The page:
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During my 18-years as a co-op and condo attorney in New York, I have probably attended close to 200 annual meetings that have ranged from amiable gatherings of neighbors and friends to virtual lynch mobs threatening board members—and in one instance—me with physical violence!
While the vast majority of annual meetings I attend are orderly affairs, one never knows what darker forces may lurk. Indeed, some of the most challenging meetings I have attended were predicted to be uneventful.
Although surprises can always occur, there are certain steps that can be taken to help ensure that your annual meeting will be a success.
- DON’T try to cram 50-100 people into the equivalent of a telephone booth—or the lobby. I’m not a big fan of holding an annual meeting in a lobby. People who aren’t attending the meeting are wandering in and out, and invariably it’s either too hot or too cold. Residents will get uncomfortable and ornery. A better solution is to rent out space elsewhere; more than half of the meetings I attend are in a church synagogue or school which are rented annual meetings and similar type events for a nominal fee.
- DO disclose bad news in advance. Generally speaking, the number one criticism of boards is that they don’t communicate enough with owners—and the annual meeting should never be the first time people hear bad (or good) news. So if your Local Law 11 inspection was a disaster and will require façade work and a sidewalk bridge outside of your building for a year that no one is going to be happy about, get the news out ahead of time through an informational meeting or other form of communication. At the annual meeting, make sure your engineer (or whichever professional is relevant to the problem at hand) is there to explain what’s happening and why.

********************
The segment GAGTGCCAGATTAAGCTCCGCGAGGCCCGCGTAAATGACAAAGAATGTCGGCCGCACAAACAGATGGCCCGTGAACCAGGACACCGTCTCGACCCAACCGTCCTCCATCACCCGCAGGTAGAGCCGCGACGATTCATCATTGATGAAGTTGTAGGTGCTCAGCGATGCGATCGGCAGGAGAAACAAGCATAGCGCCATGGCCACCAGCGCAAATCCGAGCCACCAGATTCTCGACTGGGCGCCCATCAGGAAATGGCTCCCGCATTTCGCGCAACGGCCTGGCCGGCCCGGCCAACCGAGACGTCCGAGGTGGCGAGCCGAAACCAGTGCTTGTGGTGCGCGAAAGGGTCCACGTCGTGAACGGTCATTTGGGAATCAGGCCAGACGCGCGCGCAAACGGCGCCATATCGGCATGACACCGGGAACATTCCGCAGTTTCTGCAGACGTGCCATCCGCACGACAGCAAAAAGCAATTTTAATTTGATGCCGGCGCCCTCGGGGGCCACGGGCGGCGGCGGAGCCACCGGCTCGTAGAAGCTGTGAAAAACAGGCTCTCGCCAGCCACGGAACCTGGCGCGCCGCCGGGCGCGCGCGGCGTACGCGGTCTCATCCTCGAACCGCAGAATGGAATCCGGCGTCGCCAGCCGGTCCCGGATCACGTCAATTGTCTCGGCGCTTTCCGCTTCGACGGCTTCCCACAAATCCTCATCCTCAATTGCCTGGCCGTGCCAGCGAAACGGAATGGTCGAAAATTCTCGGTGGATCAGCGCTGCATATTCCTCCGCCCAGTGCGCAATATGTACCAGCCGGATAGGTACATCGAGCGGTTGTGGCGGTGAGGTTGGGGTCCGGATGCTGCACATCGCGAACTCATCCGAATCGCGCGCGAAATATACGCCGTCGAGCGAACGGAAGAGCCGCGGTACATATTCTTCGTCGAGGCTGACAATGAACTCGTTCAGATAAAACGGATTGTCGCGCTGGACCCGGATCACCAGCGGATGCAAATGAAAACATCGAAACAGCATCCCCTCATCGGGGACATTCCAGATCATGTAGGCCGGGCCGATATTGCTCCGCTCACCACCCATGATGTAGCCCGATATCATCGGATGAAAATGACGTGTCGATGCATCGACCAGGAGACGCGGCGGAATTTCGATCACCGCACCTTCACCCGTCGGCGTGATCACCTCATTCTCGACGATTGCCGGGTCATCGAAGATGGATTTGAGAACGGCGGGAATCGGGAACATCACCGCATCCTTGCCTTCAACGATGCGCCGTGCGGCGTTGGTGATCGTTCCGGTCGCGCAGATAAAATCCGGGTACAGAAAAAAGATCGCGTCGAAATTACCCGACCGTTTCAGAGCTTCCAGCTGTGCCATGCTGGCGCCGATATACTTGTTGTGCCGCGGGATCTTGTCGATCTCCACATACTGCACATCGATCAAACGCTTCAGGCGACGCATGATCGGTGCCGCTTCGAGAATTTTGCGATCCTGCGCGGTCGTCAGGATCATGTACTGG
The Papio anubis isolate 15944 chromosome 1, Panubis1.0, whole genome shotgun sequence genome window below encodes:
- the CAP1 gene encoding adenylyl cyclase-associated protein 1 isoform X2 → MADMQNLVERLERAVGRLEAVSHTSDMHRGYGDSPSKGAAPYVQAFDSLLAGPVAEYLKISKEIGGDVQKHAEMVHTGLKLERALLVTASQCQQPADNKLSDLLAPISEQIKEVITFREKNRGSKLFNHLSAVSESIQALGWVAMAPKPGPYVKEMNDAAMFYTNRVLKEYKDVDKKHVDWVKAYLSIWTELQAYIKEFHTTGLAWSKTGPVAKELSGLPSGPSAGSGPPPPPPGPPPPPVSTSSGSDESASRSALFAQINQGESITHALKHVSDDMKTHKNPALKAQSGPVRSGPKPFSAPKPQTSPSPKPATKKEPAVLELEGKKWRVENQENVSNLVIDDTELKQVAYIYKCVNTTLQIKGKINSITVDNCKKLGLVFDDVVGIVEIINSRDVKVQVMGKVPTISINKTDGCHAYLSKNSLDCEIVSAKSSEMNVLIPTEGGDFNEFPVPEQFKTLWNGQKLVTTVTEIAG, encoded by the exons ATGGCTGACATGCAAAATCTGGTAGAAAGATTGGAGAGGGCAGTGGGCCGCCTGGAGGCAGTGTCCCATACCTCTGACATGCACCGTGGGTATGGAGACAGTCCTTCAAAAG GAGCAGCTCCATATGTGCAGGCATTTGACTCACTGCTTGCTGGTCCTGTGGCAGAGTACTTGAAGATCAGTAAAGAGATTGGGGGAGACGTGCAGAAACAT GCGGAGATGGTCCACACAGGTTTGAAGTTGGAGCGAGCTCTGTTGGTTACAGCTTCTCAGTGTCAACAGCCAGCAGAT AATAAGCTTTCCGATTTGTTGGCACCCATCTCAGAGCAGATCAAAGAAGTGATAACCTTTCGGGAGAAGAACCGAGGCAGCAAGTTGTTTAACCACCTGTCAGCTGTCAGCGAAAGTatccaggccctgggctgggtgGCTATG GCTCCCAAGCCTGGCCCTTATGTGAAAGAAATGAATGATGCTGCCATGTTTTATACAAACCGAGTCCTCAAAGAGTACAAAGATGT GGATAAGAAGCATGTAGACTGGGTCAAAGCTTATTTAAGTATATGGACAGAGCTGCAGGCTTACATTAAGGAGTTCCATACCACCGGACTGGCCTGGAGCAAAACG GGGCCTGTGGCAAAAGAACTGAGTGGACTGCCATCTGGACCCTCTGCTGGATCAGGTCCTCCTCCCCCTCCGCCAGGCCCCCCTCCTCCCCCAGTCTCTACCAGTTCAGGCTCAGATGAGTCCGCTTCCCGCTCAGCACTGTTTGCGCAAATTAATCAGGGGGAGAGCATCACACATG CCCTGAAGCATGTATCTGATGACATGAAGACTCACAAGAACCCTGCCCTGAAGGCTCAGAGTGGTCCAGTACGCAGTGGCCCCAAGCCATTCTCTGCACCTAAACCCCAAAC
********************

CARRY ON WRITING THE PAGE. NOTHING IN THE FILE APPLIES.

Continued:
- DON’T let the meeting get highjacked Explain at the very beginning of the meeting that there will be a question and answer period at the end of the meeting, and remind people to be respectful. When interruptions occur (and they will), remind people again. Of course, some residents will come in “ready to pounce”. Don’t take the bait. Maintain your cool and keep everything professional. Doing this will help keep the support of the rest of the room—even if there are some people in attendance who may not see eye to eye with you. Something like, “I respect your right to express your concerns and you will be able to do so later in the meeting. However, You have an agenda that we’re going to stick to. You can express disagreements during the question and answer period.”
- DO consider bringing reinforcements If you’re a board president and believe you may be a lightning rod for disagreement, consider asking the property manager or your building’s attorney to run the meeting. (For appearances sake, if you’re running for re-election, you should definitely have the attorney or managing agent run the election part of the meeting.)
- DO keep it short and streamlined Absent an unusually long agenda, or some special topic that needs to be addressed, the annual meeting should not last for more than 90 minutes. After the call to order and initial procedural steps (showing proof of notice, confirming the existence of a quorum, etc.), the first half hour of the meeting should consist of the giving of management, financial and officer reports (30 minutes), followed by nominations for Directors/Members, brief speeches by candidates, Q&A of candidates and voting (30 minutes), and general Q&A (30 minutes).
- Do Prepare An unprepared Board is a sitting duck for attack and criticism. Make sure the sign in process is orderly (i.e., that your managing agent has the allocations of shares or common interest with them and that the sign in desk is adequately staffed). Have ballots prepared ahead of time; reports should be prepared before the meeting and you should have the most up to date information on any pending issues/projects. Send out financial statements in advance of the meeting, so owners have an opportunity to review them ahead of time. Consult with your professionals prior to the meeting and let them know if there is anything that you anticipate coming up in their particular
Robert Braverman, Esq., is the managing partner of Braverman & Associates, specializing in the representation of New York City co-op and condominium boards. Read more of his legal advice in The Board Room.